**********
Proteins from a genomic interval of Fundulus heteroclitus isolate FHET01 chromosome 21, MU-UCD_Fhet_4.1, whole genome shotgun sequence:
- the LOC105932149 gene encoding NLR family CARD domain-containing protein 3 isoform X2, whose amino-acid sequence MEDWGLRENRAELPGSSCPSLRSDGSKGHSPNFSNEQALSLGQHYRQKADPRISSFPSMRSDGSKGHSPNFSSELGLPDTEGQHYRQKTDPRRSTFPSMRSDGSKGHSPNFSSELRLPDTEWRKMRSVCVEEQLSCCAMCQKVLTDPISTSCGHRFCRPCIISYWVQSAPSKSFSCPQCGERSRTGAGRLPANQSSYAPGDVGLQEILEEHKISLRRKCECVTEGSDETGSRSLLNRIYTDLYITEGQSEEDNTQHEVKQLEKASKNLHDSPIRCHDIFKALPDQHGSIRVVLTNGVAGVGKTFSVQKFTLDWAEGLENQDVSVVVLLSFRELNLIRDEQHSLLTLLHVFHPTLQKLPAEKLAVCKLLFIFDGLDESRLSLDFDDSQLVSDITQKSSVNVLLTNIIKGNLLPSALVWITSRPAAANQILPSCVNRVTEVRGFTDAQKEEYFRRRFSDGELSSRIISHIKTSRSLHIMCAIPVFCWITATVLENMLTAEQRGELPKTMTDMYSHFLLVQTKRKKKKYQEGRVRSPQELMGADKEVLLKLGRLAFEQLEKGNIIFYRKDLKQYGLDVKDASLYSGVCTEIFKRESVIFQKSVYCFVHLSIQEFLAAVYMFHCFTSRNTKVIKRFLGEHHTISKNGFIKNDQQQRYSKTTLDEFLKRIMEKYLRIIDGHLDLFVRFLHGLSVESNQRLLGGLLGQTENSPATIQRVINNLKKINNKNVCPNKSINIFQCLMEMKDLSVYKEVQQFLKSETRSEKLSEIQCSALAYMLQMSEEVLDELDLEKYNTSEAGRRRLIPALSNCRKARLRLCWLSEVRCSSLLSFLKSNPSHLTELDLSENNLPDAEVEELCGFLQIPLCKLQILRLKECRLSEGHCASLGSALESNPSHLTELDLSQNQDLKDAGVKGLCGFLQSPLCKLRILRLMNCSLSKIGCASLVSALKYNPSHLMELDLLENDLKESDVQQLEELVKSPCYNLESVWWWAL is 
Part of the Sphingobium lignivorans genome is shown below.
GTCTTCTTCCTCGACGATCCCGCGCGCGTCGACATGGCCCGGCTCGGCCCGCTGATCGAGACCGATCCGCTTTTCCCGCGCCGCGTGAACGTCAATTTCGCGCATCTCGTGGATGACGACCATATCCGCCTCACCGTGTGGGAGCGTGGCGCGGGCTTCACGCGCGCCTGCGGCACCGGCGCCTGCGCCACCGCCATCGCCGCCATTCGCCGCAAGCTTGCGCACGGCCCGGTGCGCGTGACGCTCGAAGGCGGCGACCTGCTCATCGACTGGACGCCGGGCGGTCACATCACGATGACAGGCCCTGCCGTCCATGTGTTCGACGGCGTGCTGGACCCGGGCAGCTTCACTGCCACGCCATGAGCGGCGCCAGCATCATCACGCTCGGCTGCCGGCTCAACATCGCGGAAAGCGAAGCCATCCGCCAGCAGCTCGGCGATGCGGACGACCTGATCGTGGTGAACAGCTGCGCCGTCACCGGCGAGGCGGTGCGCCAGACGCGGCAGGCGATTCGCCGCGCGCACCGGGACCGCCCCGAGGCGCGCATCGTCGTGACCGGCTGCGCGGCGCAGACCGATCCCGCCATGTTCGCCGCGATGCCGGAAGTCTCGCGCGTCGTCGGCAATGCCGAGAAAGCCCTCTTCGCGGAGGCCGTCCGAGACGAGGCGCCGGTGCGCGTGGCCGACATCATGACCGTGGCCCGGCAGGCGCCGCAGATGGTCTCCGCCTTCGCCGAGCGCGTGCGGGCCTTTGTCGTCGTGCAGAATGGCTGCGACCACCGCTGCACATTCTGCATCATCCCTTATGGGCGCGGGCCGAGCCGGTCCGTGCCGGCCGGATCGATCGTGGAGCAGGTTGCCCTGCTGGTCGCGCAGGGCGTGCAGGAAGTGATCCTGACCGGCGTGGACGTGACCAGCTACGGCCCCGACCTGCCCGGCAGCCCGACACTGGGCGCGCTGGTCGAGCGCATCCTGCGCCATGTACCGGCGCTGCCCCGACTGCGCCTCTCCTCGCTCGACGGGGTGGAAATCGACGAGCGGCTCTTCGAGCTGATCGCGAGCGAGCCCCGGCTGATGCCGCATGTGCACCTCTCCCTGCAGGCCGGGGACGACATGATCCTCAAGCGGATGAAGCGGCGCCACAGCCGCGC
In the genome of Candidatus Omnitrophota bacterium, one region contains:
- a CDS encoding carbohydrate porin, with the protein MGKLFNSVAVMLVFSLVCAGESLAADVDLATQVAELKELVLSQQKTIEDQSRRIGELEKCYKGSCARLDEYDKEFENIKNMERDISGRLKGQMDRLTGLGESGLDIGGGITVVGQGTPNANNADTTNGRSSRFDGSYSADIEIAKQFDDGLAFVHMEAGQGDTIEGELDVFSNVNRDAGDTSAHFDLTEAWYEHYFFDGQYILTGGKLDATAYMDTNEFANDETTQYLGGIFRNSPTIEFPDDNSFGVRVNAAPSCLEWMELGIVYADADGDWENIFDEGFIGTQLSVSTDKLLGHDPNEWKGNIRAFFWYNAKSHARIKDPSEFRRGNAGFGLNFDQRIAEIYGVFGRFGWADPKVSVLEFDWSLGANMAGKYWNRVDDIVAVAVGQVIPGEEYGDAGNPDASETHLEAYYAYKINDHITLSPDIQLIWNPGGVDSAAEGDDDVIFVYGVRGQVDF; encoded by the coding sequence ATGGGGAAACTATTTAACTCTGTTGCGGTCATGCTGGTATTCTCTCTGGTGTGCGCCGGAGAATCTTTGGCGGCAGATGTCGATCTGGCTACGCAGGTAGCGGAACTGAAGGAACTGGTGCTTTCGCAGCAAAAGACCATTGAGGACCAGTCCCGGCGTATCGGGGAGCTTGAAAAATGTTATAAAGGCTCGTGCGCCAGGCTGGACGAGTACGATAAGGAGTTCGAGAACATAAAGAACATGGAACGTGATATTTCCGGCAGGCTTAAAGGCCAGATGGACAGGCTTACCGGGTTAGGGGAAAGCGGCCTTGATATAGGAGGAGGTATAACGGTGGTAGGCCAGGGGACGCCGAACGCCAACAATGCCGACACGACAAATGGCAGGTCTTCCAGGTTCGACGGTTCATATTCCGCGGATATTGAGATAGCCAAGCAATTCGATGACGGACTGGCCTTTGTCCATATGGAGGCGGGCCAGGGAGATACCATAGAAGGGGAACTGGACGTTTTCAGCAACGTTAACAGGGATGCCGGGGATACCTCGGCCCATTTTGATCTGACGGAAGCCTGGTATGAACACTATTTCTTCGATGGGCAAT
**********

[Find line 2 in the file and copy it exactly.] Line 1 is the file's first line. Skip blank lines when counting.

- the LOC105932149 gene encoding NLR family CARD domain-containing protein 3 isoform X2, whose amino-acid sequence MEDWGLRENRAELPGSSCPSLRSDGSKGHSPNFSNEQALSLGQHYRQKADPRISSFPSMRSDGSKGHSPNFSSELGLPDTEGQHYRQKTDPRRSTFPSMRSDGSKGHSPNFSSELRLPDTEWRKMRSVCVEEQLSCCAMCQKVLTDPISTSCGHRFCRPCIISYWVQSAPSKSFSCPQCGERSRTGAGRLPANQSSYAPGDVGLQEILEEHKISLRRKCECVTEGSDETGSRSLLNRIYTDLYITEGQSEEDNTQHEVKQLEKASKNLHDSPIRCHDIFKALPDQHGSIRVVLTNGVAGVGKTFSVQKFTLDWAEGLENQDVSVVVLLSFRELNLIRDEQHSLLTLLHVFHPTLQKLPAEKLAVCKLLFIFDGLDESRLSLDFDDSQLVSDITQKSSVNVLLTNIIKGNLLPSALVWITSRPAAANQILPSCVNRVTEVRGFTDAQKEEYFRRRFSDGELSSRIISHIKTSRSLHIMCAIPVFCWITATVLENMLTAEQRGELPKTMTDMYSHFLLVQTKRKKKKYQEGRVRSPQELMGADKEVLLKLGRLAFEQLEKGNIIFYRKDLKQYGLDVKDASLYSGVCTEIFKRESVIFQKSVYCFVHLSIQEFLAAVYMFHCFTSRNTKVIKRFLGEHHTISKNGFIKNDQQQRYSKTTLDEFLKRIMEKYLRIIDGHLDLFVRFLHGLSVESNQRLLGGLLGQTENSPATIQRVINNLKKINNKNVCPNKSINIFQCLMEMKDLSVYKEVQQFLKSETRSEKLSEIQCSALAYMLQMSEEVLDELDLEKYNTSEAGRRRLIPALSNCRKARLRLCWLSEVRCSSLLSFLKSNPSHLTELDLSENNLPDAEVEELCGFLQIPLCKLQILRLKECRLSEGHCASLGSALESNPSHLTELDLSQNQDLKDAGVKGLCGFLQSPLCKLRILRLMNCSLSKIGCASLVSALKYNPSHLMELDLLENDLKESDVQQLEELVKSPCYNLESVWWWAL is 